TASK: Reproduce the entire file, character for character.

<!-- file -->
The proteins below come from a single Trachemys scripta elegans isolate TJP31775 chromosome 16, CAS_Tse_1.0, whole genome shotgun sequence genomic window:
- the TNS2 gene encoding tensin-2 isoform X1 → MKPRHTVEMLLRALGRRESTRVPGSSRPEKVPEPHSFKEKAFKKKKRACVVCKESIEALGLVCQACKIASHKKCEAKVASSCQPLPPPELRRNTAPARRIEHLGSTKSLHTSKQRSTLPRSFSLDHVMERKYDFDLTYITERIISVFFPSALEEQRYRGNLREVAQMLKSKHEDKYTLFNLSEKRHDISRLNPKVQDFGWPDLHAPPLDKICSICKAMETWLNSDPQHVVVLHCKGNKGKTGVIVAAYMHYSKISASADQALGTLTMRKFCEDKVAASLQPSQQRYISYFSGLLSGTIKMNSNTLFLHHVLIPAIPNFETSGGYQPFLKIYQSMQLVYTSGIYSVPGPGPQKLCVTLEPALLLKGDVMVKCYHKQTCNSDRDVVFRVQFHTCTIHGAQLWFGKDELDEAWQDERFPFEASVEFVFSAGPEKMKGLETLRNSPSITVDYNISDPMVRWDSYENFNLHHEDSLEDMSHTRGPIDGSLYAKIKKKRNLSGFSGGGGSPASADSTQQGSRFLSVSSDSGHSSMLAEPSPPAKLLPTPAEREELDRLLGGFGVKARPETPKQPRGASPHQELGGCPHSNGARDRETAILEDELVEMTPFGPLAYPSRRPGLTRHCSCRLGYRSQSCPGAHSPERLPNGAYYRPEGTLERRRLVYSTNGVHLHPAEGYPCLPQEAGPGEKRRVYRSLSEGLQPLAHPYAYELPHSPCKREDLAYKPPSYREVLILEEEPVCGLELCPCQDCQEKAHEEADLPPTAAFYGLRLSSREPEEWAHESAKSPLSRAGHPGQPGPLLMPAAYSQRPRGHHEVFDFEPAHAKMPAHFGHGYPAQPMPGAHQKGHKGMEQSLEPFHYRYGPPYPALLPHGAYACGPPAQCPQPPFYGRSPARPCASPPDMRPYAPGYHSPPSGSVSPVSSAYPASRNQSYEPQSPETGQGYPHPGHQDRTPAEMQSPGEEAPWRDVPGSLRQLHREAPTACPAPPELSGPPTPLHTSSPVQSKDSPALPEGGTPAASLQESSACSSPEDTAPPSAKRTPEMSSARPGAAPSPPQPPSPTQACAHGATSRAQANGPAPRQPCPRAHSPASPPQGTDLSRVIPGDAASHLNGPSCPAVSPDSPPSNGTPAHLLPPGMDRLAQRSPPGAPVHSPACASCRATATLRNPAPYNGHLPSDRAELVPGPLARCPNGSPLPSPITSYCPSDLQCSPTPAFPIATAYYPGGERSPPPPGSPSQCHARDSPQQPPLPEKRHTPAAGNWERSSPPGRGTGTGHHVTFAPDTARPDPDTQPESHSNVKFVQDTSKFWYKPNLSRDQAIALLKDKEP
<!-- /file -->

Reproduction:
The proteins below come from a single Trachemys scripta elegans isolate TJP31775 chromosome 16, CAS_Tse_1.0, whole genome shotgun sequence genomic window:
- the TNS2 gene encoding tensin-2 isoform X1 → MKPRHTVEMLLRALGRRESTRVPGSSRPEKVPEPHSFKEKAFKKKKRACVVCKESIEALGLVCQACKIASHKKCEAKVASSCQPLPPPELRRNTAPARRIEHLGSTKSLHTSKQRSTLPRSFSLDHVMERKYDFDLTYITERIISVFFPSALEEQRYRGNLREVAQMLKSKHEDKYTLFNLSEKRHDISRLNPKVQDFGWPDLHAPPLDKICSICKAMETWLNSDPQHVVVLHCKGNKGKTGVIVAAYMHYSKISASADQALGTLTMRKFCEDKVAASLQPSQQRYISYFSGLLSGTIKMNSNTLFLHHVLIPAIPNFETSGGYQPFLKIYQSMQLVYTSGIYSVPGPGPQKLCVTLEPALLLKGDVMVKCYHKQTCNSDRDVVFRVQFHTCTIHGAQLWFGKDELDEAWQDERFPFEASVEFVFSAGPEKMKGLETLRNSPSITVDYNISDPMVRWDSYENFNLHHEDSLEDMSHTRGPIDGSLYAKIKKKRNLSGFSGGGGSPASADSTQQGSRFLSVSSDSGHSSMLAEPSPPAKLLPTPAEREELDRLLGGFGVKARPETPKQPRGASPHQELGGCPHSNGARDRETAILEDELVEMTPFGPLAYPSRRPGLTRHCSCRLGYRSQSCPGAHSPERLPNGAYYRPEGTLERRRLVYSTNGVHLHPAEGYPCLPQEAGPGEKRRVYRSLSEGLQPLAHPYAYELPHSPCKREDLAYKPPSYREVLILEEEPVCGLELCPCQDCQEKAHEEADLPPTAAFYGLRLSSREPEEWAHESAKSPLSRAGHPGQPGPLLMPAAYSQRPRGHHEVFDFEPAHAKMPAHFGHGYPAQPMPGAHQKGHKGMEQSLEPFHYRYGPPYPALLPHGAYACGPPAQCPQPPFYGRSPARPCASPPDMRPYAPGYHSPPSGSVSPVSSAYPASRNQSYEPQSPETGQGYPHPGHQDRTPAEMQSPGEEAPWRDVPGSLRQLHREAPTACPAPPELSGPPTPLHTSSPVQSKDSPALPEGGTPAASLQESSACSSPEDTAPPSAKRTPEMSSARPGAAPSPPQPPSPTQACAHGATSRAQANGPAPRQPCPRAHSPASPPQGTDLSRVIPGDAASHLNGPSCPAVSPDSPPSNGTPAHLLPPGMDRLAQRSPPGAPVHSPACASCRATATLRNPAPYNGHLPSDRAELVPGPLARCPNGSPLPSPITSYCPSDLQCSPTPAFPIATAYYPGGERSPPPPGSPSQCHARDSPQQPPLPEKRHTPAAGNWERSSPPGRGTGTGHHVTFAPDTARPDPDTQPESHSNVKFVQDTSKFWYKPNLSRDQAIALLKDKEP